Every day, I seem to get another piece of direct mail/email with a headline like "WHAT DOCTORS AREN'T TELLING YOU" or " WHAT THE MEDICAL INDUSTRY DOESN'T WANT YOU TO KNOW..."

Doctors don't trust patients, because medicine is imperfect and they are humans and doing the best they can, and patients are likely to sue them if the insurance companies don't do it first.

In the complementary medicine community, energy healers, acupuncturists, homeopaths, naturopaths, massage therapists don't seem to trust each other and they really don't trust the allopathic doctors.

And average people don't know if they can trust the alternative medical practitioners because the government has cracked down so hard on them, they can barely hang a shingle, let alone help anyone in any way. I was talking to a friend who is a very sucessful hypnotist yesterday and I asked her what she says when people ask for a guarantee - like what if the treatment doesn't get them to quit smoking? (or whatever it is)

She said, "Does your doctor give you a guarantee? Does he guarantee the pencillin will work?"

And I thought about it and mumbled something about test results, but of course, we all know that about scientists falsifying research. 

Not only does my doctor NOT guarantee results. If something doesn't work or has horrid side-effects, I have to contact her and pay for all the different tests and other prescriptions that she guinea-pigs me on, along with all the subsequent appointments.

One thing I have discovered in being ill so many times is that one needs an arsenal of healers. Allopathic, regular doctors and internists and surgeons who can stitch one's face back together after a taxi accident

Energy healers who can help you re-gain your spirit. Acupuncturists who can make sure the systems are running properly. Nutritionists and naturopaths who can help you eat well enough that your wounds disappear. Homeopaths who can help with the swelling and the healing. Some good friends who can help you do some research and find a lawyer and make sure you don't miss the deadline to sue the taxi company (I did, you only have 30 days, but I questioned the litigious society we've created and the poor taxi driver looked terrified and sorrowful.)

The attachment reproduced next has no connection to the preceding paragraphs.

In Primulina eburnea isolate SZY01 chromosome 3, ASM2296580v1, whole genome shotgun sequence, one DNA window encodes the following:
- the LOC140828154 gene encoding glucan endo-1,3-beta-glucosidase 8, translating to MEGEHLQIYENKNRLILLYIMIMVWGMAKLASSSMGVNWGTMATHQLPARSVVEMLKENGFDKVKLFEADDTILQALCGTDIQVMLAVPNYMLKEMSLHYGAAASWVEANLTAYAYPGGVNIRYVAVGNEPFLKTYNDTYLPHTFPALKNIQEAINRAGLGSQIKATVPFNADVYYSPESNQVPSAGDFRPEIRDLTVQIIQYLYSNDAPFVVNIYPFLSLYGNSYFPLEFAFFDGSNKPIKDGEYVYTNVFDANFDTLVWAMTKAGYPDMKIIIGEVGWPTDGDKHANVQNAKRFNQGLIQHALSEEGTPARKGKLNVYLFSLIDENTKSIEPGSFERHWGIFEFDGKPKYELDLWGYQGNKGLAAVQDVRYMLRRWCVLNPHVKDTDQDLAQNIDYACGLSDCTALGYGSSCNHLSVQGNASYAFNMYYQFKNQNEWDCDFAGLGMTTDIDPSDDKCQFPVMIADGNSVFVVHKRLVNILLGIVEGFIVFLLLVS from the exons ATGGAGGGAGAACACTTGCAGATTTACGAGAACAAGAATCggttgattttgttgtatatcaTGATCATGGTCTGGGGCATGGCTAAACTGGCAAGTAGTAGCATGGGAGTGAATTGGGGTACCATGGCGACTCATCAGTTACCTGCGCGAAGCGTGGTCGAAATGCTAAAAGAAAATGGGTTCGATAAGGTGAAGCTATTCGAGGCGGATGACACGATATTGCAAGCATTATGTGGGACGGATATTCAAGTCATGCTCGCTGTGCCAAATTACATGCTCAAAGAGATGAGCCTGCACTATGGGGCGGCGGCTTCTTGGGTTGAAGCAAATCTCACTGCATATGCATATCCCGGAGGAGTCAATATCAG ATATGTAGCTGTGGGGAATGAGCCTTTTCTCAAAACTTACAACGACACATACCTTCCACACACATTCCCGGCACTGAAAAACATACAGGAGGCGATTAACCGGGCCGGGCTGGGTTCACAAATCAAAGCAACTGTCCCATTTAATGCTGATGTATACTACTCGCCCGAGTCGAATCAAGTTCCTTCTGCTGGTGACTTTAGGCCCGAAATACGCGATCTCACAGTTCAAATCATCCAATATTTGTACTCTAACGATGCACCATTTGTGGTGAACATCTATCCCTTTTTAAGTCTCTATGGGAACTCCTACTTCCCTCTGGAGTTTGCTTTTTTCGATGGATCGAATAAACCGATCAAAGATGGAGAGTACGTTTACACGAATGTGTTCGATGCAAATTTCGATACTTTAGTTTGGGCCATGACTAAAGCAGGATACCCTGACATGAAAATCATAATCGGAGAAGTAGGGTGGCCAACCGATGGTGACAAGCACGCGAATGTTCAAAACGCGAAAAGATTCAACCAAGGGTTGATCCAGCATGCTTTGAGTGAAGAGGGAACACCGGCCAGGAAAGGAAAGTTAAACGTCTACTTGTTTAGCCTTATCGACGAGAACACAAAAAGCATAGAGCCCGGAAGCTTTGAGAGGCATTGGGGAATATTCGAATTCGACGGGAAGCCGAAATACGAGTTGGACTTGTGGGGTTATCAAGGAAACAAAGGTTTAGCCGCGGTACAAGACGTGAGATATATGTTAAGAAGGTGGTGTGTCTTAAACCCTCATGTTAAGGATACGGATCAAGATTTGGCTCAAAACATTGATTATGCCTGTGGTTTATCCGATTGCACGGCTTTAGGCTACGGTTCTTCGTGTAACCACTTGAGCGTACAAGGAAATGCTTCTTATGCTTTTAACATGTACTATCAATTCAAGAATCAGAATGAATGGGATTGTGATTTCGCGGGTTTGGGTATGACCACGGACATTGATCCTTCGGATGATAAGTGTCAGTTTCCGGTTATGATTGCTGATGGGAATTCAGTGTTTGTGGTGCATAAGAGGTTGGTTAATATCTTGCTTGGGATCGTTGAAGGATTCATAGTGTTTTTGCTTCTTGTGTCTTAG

Personally, on his or her own, I don't trust anyone. (Except myself and Universal Intelligence - and even that's a team).

I think, as humans, we need to stop expecting easy answers. There is no single way to address any challenge. And no one should expect perfect solutions from any one practitioner. We need a team, we need ourselves (because NOTHING will work unless you want it and believe it and are willing to put your own work in too).

And if our practioners don't feel safe with us - trust me, they are terrified - they can't really help us.

So drink your green juice. Stop eating sugar and white flour. Step away from the lawyers and spend a bit more time opening up to your healers - on all sides of the spectrum. Cut them some slack. Take some responsibility for yourself.

Feel better.

Monday, March 18, 2013

The C-Word: Help for Rosemary's Babies

7 am this morning, to the sounds of the drilling two inches outside my window, i was speaking to a friend whose beautiful two year-old daughter has acute lymphoblastic leukemia

and when i came home from dropping rara at school, i saw the ny times op-ed by michael mudd about the food industry. and it made me think about rosemary's baby, the idea of a man trading his unborn child for his career, for getting ahead in the world. 

isn't that where we are now? leukemia and other cancers skyrocket amongst children under 10 and corporations continue to make and sell products full of carcinogenic and harmful ingredients because "the consumer wants them."

    these are beautiful british twin girls, the one on the left has leukemia and her sister on the right does not. fortunately, they can help in understanding the DNA changes that might lead to leukemia.

we have sold our next generation to pesticide manufacturers, x-ray and microwave machine builders, pharmaceutical and junk food corporations, not to mention, the cosmetic industry.

in the meantime - if your child or any child you know - gets leukemia, here's some advice:

ONE i am sure you know - keep her as quiet and rested as possible. cancer patients needs tons of sleep. the more the better. just let her sleep and sleep and find a place where she can be quiet and undisturbed.

TWO cut out sugar from her diet.  for now, i would include fruit, or at least limit her fruit intake as much as you can, to just a little bit here and there. if she does want to have fruit, give her mangosteen, pineapple (very good for cleaning the blood, you just have to cut it carefully because it could burn her tongue if the chemo is affecting her mucus membranes), green apples, carrots. no sugar, no honey, no maple syrup and especially NO ARTIFICIAL SWEETNERS! there's been a link between aspartame (nutrasweet) and leukemia, better not to use it.

no white rice, no wheat. cut back on carbs as much as you can because they turn into sugar in the body and cancer cells feed on sugar.

THREE increase broccoli, cauliflower, cabbage, brussell sprouts, kale - all cruciferous vegetables in her diet.